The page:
Three Common Myths About Raising Bilingual Children

By the age of two, babies can usually say several hundred words. My son Alexander could understand almost everything in both languages ​​- Greek and English – but he could only speak six words. Like many parents, we doubted that we were doing something wrong.

This post was originally published in The Conversation .

Our fears grew as we watched young children surpass his speaking ability. (Even experts cannot shake off the fear and guilt associated with being a parent.)

There are a number of persistent myths about bilingualism, for example that it causes speech retardation and cognitive impairment. However, research shows that bilingual parenting does not cause language learning difficulties. Any delay in language development is temporary, so parents have nothing to worry about!

Here are some more myths debunked:

Bilingual parenting can cause developmental delays

Not true. In fact, there are many benefits, such as improved executive function (mental planning), metalinguistic awareness (the ability to think of language as abstract units), mental flexibility (adaptive information processing), and creative thinking .

Bilingual children usually reach developmental milestones within the normal range of language development , but in some cases they may be near the end (as was the case with Alexander).

Bilingual children lag behind and do not catch up with their peers

This is a controversial issue as bilingual children are very different. Some children show no lag at all .

It has been suggested that the time lag may be due to the need to adapt two language systems to the same brain, but these kids will catch up in a matter of months (note that this is not the same as language lag).

But more research is needed to understand the exact mechanisms that are responsible for this.

My child will confuse two languages

Lie. Although there is some disagreement as to when the languages ​​will split.

It has long been thought that two languages ​​first merge and begin to separate when a child is about five years old. Recent evidence suggests that languages ​​may split much earlier than previously thought .

For example, bilingual babies aged 10–15 months babble differently depending on who they are talking to (for example, babbling in English is for the mother and French for the father).

This suggests that babies are sensitive to who they are talking to from a very young age. This is likely a precursor to code switching (when bilinguals use two languages ​​in the same sentence).

Five Tips for Bilingual Parenting

  1. Be as enthusiastic and patient as any infant, and remember that a bilingual child faces a greater challenge than learning just one language.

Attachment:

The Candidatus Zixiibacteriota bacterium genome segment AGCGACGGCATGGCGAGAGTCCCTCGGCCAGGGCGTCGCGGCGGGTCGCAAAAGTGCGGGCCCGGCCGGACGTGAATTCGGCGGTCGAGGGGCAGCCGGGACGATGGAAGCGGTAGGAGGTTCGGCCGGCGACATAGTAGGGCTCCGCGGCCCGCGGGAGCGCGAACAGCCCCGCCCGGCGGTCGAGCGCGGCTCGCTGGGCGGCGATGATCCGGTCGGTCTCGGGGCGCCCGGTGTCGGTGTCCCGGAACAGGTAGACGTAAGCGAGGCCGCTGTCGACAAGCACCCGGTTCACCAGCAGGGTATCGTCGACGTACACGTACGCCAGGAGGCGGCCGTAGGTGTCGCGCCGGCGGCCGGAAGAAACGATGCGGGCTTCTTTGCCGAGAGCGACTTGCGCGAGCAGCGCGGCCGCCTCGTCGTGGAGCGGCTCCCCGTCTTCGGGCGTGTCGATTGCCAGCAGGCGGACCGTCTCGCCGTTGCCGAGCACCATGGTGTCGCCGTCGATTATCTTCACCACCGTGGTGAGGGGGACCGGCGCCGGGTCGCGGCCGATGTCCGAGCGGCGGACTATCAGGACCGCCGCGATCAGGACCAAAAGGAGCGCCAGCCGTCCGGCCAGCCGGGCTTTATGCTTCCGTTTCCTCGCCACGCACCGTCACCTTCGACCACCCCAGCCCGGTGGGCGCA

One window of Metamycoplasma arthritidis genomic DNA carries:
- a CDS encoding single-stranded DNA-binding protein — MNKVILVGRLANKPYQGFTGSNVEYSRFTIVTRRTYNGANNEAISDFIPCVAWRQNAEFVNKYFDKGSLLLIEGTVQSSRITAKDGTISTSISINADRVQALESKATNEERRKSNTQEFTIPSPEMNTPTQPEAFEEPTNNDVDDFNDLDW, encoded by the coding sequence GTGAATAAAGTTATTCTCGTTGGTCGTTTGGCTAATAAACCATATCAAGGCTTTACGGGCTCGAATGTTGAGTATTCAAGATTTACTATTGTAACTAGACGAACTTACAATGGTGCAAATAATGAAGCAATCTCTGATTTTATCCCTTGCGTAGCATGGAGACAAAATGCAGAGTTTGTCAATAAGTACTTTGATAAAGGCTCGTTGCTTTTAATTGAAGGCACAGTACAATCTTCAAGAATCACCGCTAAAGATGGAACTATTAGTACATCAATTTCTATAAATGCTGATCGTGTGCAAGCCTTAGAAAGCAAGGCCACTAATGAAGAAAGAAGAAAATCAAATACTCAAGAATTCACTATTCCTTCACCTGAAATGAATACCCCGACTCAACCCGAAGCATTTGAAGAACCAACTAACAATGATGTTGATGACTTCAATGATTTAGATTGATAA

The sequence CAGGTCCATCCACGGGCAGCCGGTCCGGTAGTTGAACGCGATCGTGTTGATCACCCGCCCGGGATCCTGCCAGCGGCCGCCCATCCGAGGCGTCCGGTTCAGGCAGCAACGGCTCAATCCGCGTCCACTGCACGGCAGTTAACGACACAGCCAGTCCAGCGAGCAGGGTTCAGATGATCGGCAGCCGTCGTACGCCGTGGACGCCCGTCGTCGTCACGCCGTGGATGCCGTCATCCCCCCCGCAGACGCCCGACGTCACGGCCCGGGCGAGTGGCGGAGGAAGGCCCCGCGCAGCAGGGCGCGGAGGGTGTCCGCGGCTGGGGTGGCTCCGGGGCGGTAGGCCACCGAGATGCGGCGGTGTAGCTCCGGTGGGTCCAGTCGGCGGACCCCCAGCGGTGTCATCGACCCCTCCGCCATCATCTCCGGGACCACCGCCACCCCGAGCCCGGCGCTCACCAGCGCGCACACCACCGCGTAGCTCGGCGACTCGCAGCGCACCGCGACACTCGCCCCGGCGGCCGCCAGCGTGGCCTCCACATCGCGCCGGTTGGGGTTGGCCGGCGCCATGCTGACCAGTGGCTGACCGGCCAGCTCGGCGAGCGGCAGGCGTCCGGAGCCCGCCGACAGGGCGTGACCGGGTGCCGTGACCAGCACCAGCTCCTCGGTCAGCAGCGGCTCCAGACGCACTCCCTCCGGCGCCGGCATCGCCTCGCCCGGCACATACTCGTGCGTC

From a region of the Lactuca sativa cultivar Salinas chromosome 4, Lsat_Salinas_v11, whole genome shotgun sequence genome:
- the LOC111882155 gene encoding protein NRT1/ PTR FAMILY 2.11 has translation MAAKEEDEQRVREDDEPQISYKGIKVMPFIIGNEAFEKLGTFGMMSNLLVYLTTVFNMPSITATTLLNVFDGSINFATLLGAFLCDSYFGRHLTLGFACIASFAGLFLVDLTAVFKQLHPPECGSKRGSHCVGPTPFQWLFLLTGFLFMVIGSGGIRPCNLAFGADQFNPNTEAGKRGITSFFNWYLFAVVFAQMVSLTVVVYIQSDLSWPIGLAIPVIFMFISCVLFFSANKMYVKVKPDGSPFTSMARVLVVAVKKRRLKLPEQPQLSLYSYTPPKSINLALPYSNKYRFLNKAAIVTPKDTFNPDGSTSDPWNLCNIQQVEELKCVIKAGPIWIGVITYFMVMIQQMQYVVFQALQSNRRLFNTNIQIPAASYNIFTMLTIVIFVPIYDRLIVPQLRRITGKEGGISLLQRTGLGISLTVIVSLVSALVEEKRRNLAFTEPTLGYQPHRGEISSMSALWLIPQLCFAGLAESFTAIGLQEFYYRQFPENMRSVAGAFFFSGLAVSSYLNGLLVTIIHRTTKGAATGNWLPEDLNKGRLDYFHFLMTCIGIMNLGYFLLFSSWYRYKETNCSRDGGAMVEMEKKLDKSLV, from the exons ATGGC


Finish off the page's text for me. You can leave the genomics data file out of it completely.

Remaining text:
2. It is very important that both languages ​​serve a functional purpose. After all, language is a communication tool. If a child does not need to use another language, they will probably stop using it. Therefore, it is important to constantly place the child in situations that require the use of both languages , andideally with different speakers . This will allow them to develop stable speech categories in each language and ensure that they learn to process speech efficiently, which will help with both listening and speaking.
  3. Many parents worry about balance, that is, whether the child knows both languages ​​equally well. It used to be that in order to be truly bilingual, you need to be proficient in both languages ​​equally. I have done a series of studies on very good bilinguals and have observed over and over again that even fluent bilinguals have a dominant language . So, there is no point in emphasizing that the child does not speak all languages ​​on an equal footing, because the truth is that almost no one speaks him.
  4. Parents are usually concerned that bilingual children are mixing up their languages. Do not worry. This is a normal part of bilingual language development and not a sign of confusion. Even people who are well versed in bilingualism mix their languages .
  5. If you are concerned about your child’s language development, you should be examined by a doctor and, if necessary, a speech pathologist. Bilingual children can have speech delays just like any other child. If your child has speech delays, early intervention may be needed to help them learn their language.

Debunking Common Myths About Raising Bilingual Children | Talk


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